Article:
Gord's radio is at a very early version of Spektrum's Airware firmware (its operating system); he was reluctant to upgrade. The new owner should go to SPEKTRUMRC.COM and re-register the radio, then upgrade to the latest version of firmware. This is simple, free and may prevent you running into some weird situation that has long ago been corrected. For instance, I once tried to help Gord with a change to his X-Vert but I could not transfer my setup into his radio because his was too far behind in its Airware version. There have been some other improvements in functionality that arrived later than his version, some of which could be very helpful to you. Or, if you ever have a problem and contact Spektrum Support, or others via the RCGROUPS community, the first question will likely be whether you are at an up-to-date version.

If you are uncertain about this, I would be happy to try to help you. My radio has the latest firmware and it is solid.

I wish you great success with this excellent radio, arguably still the best value for price within the Spektrum family.

General Discussion / Real Indoor Flying!
« on: February 04, 2018, 09:18:40 AM »
This is one of the best examples of indoor flying. Note, all that is required is a standard sized basketball court and some really great ideas:

This is a copy of the posting I made in another Forum, where the BGL-6G-AP GPS-capable stabilization system is discussed, Wilf and I have these units and have done a lot of experimentation with them.  Don't worry, there really is a video in here, at the end of the discussion.  :D


This may be of interest to others:

I have had the unit on a flying wing for a couple of months, as a test bed. Yesterday, we were flying in extreme winds - significant wind gradient plus high level of turbulence. (Don't worry, there is a Video link at the end of this).

I set the plane out a somewhat downwind and the selected RTH. It immediately oriented itself and then flew upwind toward the Home point, as expected. I had, let's say, 1/3 throttle to maintain good progress.

Aside: the BGL's Return To Home control strategy is to self-level if necessary, head straight back to its Home coordinate, then circle or sometimes follow a figure-8 pattern centered on Home. It will attempt to maintain a constant altitude, provided it can maintain airspeed; if you chop the throttle, or are a pure sailplane, it will gradually lose altitude and may even stall or perhaps snag a nasty tree or such before you may regain control.

The plane arrived in the vicinity of Home and began its circle. Now, as one would expect, there will be some drifting and the resultant path over the ground would be somewhat elliptical. However, to the airborne pilot, maintaining a constant bank and airspeed will still result in a circle within the air mass. Now, one would expect the RTH function to be trying to maintain a circle with respect to the ground, as it is using the fixed Home coordinates and its GPS to set up a fixed radius circular or figure-8 pattern w.r.t. that ground Home point. Therefore, I expected to see it altering its bank angle accordingly, within limits, to try to retain its circular orbit. Not so much!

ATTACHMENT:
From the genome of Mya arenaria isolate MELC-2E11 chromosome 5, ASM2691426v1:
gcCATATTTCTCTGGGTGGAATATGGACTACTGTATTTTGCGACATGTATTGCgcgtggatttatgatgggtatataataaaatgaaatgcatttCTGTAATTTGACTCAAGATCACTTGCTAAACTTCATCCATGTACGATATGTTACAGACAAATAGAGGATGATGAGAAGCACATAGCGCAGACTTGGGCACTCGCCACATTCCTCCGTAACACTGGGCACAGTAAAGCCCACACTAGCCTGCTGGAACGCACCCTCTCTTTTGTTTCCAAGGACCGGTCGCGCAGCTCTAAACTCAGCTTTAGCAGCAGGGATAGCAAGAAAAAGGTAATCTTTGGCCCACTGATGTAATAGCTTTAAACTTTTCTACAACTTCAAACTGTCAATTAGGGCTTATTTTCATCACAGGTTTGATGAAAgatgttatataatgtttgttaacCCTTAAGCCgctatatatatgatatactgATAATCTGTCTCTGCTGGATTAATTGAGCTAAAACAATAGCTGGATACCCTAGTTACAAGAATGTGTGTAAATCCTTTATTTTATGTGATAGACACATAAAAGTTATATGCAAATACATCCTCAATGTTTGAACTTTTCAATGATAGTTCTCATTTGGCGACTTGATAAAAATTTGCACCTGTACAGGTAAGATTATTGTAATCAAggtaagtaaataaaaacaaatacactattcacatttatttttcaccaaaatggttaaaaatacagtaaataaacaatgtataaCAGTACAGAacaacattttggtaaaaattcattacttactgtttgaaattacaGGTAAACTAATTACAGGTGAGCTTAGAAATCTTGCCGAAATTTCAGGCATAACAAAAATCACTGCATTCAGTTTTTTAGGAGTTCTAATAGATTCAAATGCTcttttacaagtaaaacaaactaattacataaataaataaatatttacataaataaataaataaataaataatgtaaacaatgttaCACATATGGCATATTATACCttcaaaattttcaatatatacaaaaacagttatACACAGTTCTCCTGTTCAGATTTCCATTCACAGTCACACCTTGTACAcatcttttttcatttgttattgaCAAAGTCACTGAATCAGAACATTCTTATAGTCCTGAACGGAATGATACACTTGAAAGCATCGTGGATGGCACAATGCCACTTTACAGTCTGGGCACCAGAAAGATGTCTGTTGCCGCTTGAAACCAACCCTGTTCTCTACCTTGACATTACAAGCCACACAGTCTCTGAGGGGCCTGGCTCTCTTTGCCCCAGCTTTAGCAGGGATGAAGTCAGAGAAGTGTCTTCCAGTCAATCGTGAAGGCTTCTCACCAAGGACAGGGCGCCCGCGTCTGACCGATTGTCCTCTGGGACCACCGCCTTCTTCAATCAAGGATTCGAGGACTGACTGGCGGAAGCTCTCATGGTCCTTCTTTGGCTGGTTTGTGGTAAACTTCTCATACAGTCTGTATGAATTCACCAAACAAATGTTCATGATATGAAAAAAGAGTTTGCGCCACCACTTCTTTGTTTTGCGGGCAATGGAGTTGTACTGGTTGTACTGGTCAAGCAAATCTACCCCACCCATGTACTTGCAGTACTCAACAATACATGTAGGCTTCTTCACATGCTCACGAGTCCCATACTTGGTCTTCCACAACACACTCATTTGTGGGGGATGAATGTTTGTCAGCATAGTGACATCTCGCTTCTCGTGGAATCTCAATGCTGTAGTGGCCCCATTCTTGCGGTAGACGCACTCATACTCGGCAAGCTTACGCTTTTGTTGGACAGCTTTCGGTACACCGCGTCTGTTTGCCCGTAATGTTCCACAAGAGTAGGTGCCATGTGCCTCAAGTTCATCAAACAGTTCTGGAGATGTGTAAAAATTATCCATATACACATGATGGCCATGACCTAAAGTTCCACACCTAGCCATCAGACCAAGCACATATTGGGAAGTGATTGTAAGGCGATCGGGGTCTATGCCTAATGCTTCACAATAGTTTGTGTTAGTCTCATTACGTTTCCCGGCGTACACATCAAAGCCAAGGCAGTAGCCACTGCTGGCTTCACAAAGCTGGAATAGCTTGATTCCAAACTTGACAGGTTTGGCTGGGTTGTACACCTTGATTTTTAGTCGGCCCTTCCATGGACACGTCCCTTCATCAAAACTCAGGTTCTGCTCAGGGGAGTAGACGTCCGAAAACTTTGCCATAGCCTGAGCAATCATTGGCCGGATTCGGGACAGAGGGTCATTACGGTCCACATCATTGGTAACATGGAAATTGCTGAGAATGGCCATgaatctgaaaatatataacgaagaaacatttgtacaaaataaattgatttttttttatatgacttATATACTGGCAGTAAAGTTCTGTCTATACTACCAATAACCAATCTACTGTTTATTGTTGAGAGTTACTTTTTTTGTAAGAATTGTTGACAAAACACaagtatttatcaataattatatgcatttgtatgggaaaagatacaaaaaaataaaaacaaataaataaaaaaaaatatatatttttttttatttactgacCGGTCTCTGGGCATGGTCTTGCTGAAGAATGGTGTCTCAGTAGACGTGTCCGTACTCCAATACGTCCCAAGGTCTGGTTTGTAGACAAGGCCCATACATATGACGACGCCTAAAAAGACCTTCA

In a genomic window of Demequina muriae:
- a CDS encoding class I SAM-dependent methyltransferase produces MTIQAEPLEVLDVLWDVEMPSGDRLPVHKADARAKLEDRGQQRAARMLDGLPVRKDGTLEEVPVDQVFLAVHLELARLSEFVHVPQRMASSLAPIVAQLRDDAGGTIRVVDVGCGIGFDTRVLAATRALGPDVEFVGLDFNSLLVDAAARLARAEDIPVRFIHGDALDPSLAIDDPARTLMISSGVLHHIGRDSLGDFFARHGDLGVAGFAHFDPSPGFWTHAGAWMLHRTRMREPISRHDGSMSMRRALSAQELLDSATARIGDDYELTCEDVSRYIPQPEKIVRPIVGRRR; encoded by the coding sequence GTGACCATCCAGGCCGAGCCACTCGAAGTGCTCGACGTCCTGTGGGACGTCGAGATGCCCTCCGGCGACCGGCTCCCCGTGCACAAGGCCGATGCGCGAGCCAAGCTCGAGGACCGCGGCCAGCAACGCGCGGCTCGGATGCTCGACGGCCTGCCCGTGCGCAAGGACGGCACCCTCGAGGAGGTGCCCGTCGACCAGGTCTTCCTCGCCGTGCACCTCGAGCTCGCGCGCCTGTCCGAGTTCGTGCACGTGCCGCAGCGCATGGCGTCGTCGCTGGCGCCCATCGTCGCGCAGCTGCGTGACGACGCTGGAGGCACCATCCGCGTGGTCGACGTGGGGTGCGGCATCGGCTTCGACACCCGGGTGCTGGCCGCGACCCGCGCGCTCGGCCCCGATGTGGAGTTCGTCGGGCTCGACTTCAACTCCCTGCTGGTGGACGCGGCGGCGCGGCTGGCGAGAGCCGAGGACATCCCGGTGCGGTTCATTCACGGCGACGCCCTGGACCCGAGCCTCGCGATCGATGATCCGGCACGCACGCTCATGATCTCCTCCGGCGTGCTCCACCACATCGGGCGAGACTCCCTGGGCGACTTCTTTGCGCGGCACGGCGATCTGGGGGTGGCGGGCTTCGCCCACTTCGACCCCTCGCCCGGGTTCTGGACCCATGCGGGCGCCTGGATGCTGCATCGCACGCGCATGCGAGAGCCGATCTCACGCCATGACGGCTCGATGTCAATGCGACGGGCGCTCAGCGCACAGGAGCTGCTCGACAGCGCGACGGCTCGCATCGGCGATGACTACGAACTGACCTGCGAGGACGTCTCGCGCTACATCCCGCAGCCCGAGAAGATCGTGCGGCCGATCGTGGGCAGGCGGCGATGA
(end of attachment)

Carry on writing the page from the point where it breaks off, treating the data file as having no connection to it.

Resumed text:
With this strong wind, the plane made its first turn and flew WAY downwind before beginning to turn back to Home. For awhile, I could observe it making some control corrections, probably experiencing some turbulence even at its "3 trees" altitude. I really began to wonder if something had gone wrong, but it eventually managed to turn back and beat its way toward Home. I had been just about ready to switch off RTH and take over with full throttle in order to get back. Well, she did make it back without my interference, but I had to use a high throttle and I watched as it sort of zig-zagged along its path back.

I repeated this test, with exactly the same results.

Now, this was a bit disturbing, but it was a good learning experience.

The BGL limits its bank angle to something that would be a shallow to medium turn while in RTH, regardless of its reference to the Home coordinate.

So, if I have this unit installed in, say, a sailplane that may not have terrific penetration and if I were to lose sight of it, I better crank up the motor and hope! As we know, you normally thermal in a circle within the rising air mass which, in turn, is being shifted downwind. Think of a funnel that is tilted and you are keeping inside of it. As you go higher, the migration downwind is likely to increase, as will be the effort to beat back home once you leave said thermal, especially when you encounter the surrounding sinking air.

In considering using the RTH feature under Failsafe, the question is, does one kill the power or set it to something like, say, 1/2 throttle? Not an easy answer, as circumstances vary. Besides, you may have no choice anyway! Not all receivers handle a loss of signal the same way. and ESC's tend to shut off the throttle if no signal is seen for a very few seconds. So, all you can do is hope for the best! Also, you may want to bump up the throttle immediately upon activating RTH, if you cannot see the aircraft or if you suspect that it may have failed safe into that mode. If you in no-power soaring mode and go into RTH, the aircraft may not make it back, especially if it has to do much banking to achieve a straight line flight path and/or if it does a lot of the weaving back and forth that I observed. Of course, you want to know that your airframe, especially a large foam sailplane, can stand high airspeed and gust loading combined, or it may relocate itself in pieces!

I think about this stuff. It's all part of this weird hobby. We have so much terrific technology available, it is fun to learn what it can, and can't, do.